Macau was a Portuguese colony until 1999, when it was returned to China. It remains a Special Administrative Region like Hong Kong, which means it gets its own Special boundaries, laws, and Special access to bulk imports of Portuguese sausages. The thought of delicious cured meat compelled me to wander the narrow hilly streets in search of Portuguese and Macanese fare, which is a combination of Portuguese, African, and Southeast Asian cooking.

During the day we ate wherever we walked, as street food in Macau is abundant and delicious. At night I wanted a long, relaxing sit-down dinner. Unfortunately it started to rain just as we were about to walk towards a couple of restaurants in the southern part of the peninsula. Looking for shelter, we turned onto a narrow cobblestone street off Avenida de Almeida Ribeiro, and saw a charming little building strung up with lights. Restaurante Escada, said the swinging sign. The daily specials chalkboard listed bacalhau, seafood stew, and a range of grilled meats. We asked to see the regular menu too, and immediately 3, 4, 5, 10 dishes popped out as something I wanted to try. Sold.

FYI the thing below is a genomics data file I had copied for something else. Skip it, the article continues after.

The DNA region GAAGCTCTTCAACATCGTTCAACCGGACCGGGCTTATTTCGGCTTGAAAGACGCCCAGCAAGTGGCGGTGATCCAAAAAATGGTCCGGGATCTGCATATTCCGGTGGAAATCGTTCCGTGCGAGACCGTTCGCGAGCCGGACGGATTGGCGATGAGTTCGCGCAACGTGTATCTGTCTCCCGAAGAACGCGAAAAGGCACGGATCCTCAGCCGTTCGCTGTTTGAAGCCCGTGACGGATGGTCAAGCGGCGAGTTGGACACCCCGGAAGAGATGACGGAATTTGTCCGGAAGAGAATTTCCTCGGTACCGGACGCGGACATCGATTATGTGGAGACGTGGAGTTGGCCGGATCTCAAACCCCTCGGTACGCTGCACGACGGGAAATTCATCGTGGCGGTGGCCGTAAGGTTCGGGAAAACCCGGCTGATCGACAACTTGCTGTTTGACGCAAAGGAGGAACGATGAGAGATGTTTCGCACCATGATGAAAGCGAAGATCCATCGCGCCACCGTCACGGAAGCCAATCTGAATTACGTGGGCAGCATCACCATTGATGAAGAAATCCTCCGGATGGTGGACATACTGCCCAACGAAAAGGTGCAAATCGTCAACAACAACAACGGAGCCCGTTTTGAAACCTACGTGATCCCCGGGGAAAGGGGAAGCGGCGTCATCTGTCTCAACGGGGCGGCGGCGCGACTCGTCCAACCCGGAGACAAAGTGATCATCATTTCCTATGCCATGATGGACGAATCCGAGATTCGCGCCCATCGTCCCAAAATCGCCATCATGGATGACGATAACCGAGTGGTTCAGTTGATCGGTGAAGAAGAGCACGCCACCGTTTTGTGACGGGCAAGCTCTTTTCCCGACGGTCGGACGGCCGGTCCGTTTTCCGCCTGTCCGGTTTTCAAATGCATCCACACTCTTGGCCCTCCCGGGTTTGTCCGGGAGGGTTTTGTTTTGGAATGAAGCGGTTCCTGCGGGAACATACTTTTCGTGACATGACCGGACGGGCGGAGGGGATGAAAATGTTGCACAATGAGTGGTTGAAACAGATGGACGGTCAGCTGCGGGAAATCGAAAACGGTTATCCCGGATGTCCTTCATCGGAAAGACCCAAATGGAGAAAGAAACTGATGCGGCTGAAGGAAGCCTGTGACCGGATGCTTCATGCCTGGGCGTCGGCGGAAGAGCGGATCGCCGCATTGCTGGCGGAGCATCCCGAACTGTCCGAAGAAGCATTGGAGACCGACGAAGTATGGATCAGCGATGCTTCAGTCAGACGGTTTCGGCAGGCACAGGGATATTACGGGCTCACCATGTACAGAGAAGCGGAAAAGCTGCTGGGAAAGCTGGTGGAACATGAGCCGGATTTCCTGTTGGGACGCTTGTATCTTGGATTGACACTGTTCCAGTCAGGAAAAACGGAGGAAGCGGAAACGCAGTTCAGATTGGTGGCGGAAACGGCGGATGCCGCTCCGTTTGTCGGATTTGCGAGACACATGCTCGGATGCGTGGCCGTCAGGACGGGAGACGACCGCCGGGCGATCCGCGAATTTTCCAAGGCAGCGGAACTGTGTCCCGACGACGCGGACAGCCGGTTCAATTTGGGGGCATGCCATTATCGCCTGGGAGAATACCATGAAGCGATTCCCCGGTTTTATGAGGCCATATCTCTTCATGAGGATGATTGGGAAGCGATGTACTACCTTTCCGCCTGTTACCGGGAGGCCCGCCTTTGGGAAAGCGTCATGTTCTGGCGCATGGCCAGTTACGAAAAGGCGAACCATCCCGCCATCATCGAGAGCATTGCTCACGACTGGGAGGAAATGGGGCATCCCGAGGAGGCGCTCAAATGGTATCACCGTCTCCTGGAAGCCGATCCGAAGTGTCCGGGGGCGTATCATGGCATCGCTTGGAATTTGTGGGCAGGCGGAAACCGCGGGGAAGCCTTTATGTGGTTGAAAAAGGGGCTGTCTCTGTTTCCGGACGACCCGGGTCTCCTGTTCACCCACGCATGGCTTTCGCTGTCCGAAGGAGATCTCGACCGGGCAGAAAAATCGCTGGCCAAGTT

For an appetizer we ordered a Portuguese sausage that came out on a flaming dish. The waitress turned it over so we could see how it blistered oh-so-deliciously on the open flame. Tasting the sausage three years after my last trip to Spain and Portugal reminded me just how adept Iberians are when it comes to curing meat.

I ordered Galinha à Africana for my entree, a roasted chicken covered in piri piri, or African bird's eye chili, sauce. The half chicken portion size was more than I could comfortably eat, but definitely sated my appetite for tender and subtley spiced meat. Jacob loved his beef in cream sauce entree; while I am not a huge fan of rare meat, I did steal more than a few french fries, crisp and lightly dusted with pepper, off his plate.

It was a wonderful meal to end a day of exploring Macau, a place so physically close to Guangdong Province, but culturally and culinarily different.

Restaurante Escada
Rua de Sé No. 8 (off Avenida de Almeida Ribeiro)